If people, as a pattern don’t reply after that, you want to look at the general reasons for why people might ignore you, at the beginning of this article.
1. People mainly hang out with those they are most comfortable around
As soon as people have 1-3 friends, they feel little urge to socialize (because they have their social needs covered).
These people aren’t going to actively try to socialize with you. It’s nothing personal: When you have your social needs fulfilled, you’re going to be as content as they are.
This means that we can’t keep score of who takes initiative first. You have to take initiative again and again if you’re around people who already have their social needs met.
It’s important to do this in a non-needy way as I talked about by the beginning of the article.
2. Build your friendships through mutual interests
Most friendships are based on mutual interests. It almost never works to make close friends with people you have nothing in common with. If you’re new somewhere, seek out groups of people who share your interests. You can then use that interest as a reason for keeping in touch with them.
“Hi Amanda, how’s your photography project going? I just took some long-exposure photos in the park yesterday.” works infinitely better than out of nowhere saying “Hi, want to meet up after work?”
If you try to make friends with people you have nothing in common with, you have a higher risk of being ignored.
3. Learn to be OK with being by yourself at times and enjoy that.
I remember panicking when I was new in class: I thought that if people saw me by myself, they would think I was a loser. That made me try to push my way into the social circle which came off as needy.
Later, I learned this from a socially savvy friend: It’s OK to be by yourself, and if you look like you enjoy it, people won’t see it as a bad thing. They’ll just think you’re an introvert who prefers some time by yourself.
So instead of trying to push yourself onto others, learn to enjoy being by yourself occasionally. If you have an open body language and a warm, relaxed face, you don’t come off as the loser, but as the chill person who’s decided to have some alone time.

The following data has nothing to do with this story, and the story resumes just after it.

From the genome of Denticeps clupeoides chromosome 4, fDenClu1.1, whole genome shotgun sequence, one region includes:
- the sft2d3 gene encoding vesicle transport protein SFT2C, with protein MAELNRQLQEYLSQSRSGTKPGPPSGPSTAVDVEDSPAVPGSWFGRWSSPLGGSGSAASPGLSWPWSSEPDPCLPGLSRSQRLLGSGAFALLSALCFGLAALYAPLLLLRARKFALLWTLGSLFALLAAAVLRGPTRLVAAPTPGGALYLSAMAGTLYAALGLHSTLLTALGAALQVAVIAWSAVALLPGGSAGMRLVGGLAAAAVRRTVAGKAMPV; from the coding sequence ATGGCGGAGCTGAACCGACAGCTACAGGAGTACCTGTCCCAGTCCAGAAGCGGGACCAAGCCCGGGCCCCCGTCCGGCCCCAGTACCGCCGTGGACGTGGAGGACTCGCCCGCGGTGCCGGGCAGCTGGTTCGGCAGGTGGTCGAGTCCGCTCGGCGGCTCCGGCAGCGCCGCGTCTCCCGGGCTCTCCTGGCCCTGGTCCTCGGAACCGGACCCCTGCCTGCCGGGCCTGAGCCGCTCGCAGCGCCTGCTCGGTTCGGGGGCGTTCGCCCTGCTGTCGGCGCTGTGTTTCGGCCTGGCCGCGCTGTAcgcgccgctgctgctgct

Use this as a “break” form socializing occasionally, and ironically, that will over time make people want to include you more.
If you come off as very nervous or insecure, that can make people less motivated to interact with you. Why? Because when you feel awkward, they feel awkward, and we humans want to avoid negative feelings.
If you have social anxiety or shyness, put all your effort into working on that, first! When you’re able to be a bit more relaxed meeting with people, the problem of being ignored will probably self-solve!
Here’s my guide on how to not get nervous around people.
It’s especially common to feel ignored when you’re having depression.
Now, it could obviously be for any of the reasons I’ve covered so far. But when we feel depressed, some additional things happen in our brain that can distort reality.
1. A depressed mind has a harder time seeing things from others’ perspective
When we have depression, studies show that our brain is worse at seeing things from others perspective.
If we’re in a good state and don’t get a response on a text, we probably just assume the person is busy. In a depressed state, it might be proof that we’re worthless to others.
Consciously remind yourself that when you’re depressed, your brain is tricking you. Ask yourself: How would a happy person think about this situation?
I’m not saying this that mindset will help your depression, but it will help you get a more realistic view on the situation.
2. If you’re depressed, people will probably mistake you for not liking them
Several times in my life I’ve come across people who seemed really unfriendly and cold. Later, I learned that they were depressed and felt lonely.
We tend to take people’s personal – assuming they are unfriendly and don’t like us.
Don’t wait for people to come to you when you’re depressed. Let your friends know that you appreciate them and like them. Tell them that you are going through tough times and any bad mood is because of that, NOT because of them.
I often thought that I was ignored because I had a big nose. It couldn’t be further from the truth: Sometimes our looks becomes an excuse instead of dealing with the actual causes. (Causes I’ve described in this article).
Read my article here on looks and social life for a scientific look into how looks affect our social life.